The outlook for GCC banks over the next 12 to 18 months is stable, as the region continues its recovery from the coronavirus pandemic on the back of higher oil prices, Moody’s Investors Service has said in a new report.
“Banks’ standalone credit profile remains strong, aided by high capital buffers, solid profitability and improving economic conditions,” it said. “Non-performing loans will rise slightly as loan payment holidays expire but asset quality will remain sound overall.”
The size of the total banking assets in Saudi Arabia stands at $829 billion, while in the UAE it is $873bn. The total banking assets of Kuwait and Qatar are $248bn and $481bn, respectively.
Saudi Arabia, the Arab world’s largest economy is expected to grow 4.8 per cent next year, while the UAE, the second-largest economy in the region, will grow 3 per cent, according to the International Monetary Fund.
Higher oil prices are also supporting the economies of the GCC countries, Moody's said.
Brent, the benchmark for two-thirds of the world’s oil, is currently trading about $75 per barrel, while WTI is at $71.67 per barrel. Both benchmarks have risen more than 40 per cent since the start of the year as demand picked up worldwide due to the easing of travel restrictions.
As oil prices rebound, “GCC economies are on a firm footing for growth in 2022 and beyond”, Moody's said in the report.
A number of banks in the region have merged since 2014 and the trend is expected to continue despite higher oil prices, according to the report.
Saudi’s National Commercial Bank and Samba Financial Group merged to form Saudi National Bank with total assets of $214bn earlier this year. In the UAE, Dubai Islamic Bank acquired Noor Bank last year, while the National Bank of Bahrain increased its stake in Bahrain Islamic Bank.
Loan demand from private-sector businesses continues to be strong, particularly in Saudi Arabia, while funding conditions will remain favourable as interest rates remain low and government finances improve, Moody's said.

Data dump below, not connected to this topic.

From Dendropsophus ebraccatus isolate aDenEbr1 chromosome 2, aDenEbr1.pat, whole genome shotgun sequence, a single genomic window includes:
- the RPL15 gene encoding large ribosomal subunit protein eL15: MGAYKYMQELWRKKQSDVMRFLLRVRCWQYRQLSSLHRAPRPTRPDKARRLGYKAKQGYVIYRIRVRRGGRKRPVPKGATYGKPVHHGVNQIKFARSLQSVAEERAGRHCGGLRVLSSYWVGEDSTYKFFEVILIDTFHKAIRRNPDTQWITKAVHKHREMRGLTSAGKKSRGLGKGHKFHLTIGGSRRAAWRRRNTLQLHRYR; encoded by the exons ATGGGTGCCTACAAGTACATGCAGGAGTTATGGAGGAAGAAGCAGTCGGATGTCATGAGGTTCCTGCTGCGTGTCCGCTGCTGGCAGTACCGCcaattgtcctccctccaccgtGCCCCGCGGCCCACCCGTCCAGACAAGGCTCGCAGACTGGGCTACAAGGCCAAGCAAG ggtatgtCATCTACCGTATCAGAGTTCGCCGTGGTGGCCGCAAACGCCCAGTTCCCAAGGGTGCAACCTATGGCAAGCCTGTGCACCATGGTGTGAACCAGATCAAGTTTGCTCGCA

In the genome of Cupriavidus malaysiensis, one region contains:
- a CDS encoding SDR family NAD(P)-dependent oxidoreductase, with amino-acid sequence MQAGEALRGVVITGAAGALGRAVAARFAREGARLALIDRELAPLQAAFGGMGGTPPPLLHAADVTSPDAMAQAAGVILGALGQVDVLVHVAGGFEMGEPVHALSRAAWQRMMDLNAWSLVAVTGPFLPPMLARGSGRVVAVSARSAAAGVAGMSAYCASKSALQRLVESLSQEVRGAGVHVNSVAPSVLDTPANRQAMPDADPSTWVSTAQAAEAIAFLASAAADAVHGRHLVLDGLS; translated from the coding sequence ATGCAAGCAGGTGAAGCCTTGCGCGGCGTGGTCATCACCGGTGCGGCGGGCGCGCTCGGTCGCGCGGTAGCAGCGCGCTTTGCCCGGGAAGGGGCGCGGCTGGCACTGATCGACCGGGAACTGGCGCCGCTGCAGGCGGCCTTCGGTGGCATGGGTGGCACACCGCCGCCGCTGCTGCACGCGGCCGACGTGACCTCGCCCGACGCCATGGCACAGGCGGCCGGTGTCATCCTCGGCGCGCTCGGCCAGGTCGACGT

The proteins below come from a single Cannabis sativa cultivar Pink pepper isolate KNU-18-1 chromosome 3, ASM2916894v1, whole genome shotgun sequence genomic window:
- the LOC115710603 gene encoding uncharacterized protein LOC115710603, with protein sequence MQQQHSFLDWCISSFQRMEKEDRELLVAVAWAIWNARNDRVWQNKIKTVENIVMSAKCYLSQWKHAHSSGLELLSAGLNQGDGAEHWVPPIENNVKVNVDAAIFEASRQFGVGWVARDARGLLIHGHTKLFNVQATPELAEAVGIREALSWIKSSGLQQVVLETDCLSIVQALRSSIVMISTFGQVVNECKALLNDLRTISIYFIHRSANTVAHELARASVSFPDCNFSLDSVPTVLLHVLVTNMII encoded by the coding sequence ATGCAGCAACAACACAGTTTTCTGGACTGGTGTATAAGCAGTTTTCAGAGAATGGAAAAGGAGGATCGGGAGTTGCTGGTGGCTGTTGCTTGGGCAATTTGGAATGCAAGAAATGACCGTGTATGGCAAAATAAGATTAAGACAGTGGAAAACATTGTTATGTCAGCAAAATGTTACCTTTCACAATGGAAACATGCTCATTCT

“We expect credit growth to be above 5 per cent on average for GCC banking systems. Completion of large infrastructure projects, such as stadiums for the Fifa World Cup in Qatar in 2022 and 'giga-projects' in Saudi Arabia as part of its Vision 2030 programme will drive credit demand in 2022,” it said.
Saudi Arabia is building a large number of projects as part of its Vision 2030 programme to diversify its economy away from oil.
The new projects include the $500bn Neom development along the Red Sea, as well as Qiddiya, a huge entertainment and sports project in the capital, Riyadh. The Red Sea Development Company is also building a mega-tourism project on the country's west coast.
Deposit growth is also expected to improve, while ample liquidity in the banking system will provide a shield against unexpected shocks and GCC governments will continue to come to the aid of banks in difficult times, Moody's said.
“Economic growth in 2022 will reflect a gradual increase in hydrocarbon production and a strong recovery in other segments of the economy,” said Ashraf Madani, vice president and senior analyst at Moody’s and the author of the report. “Banks' asset quality will remain high, even as non-performing loans rise slightly as repayment holidays expire.”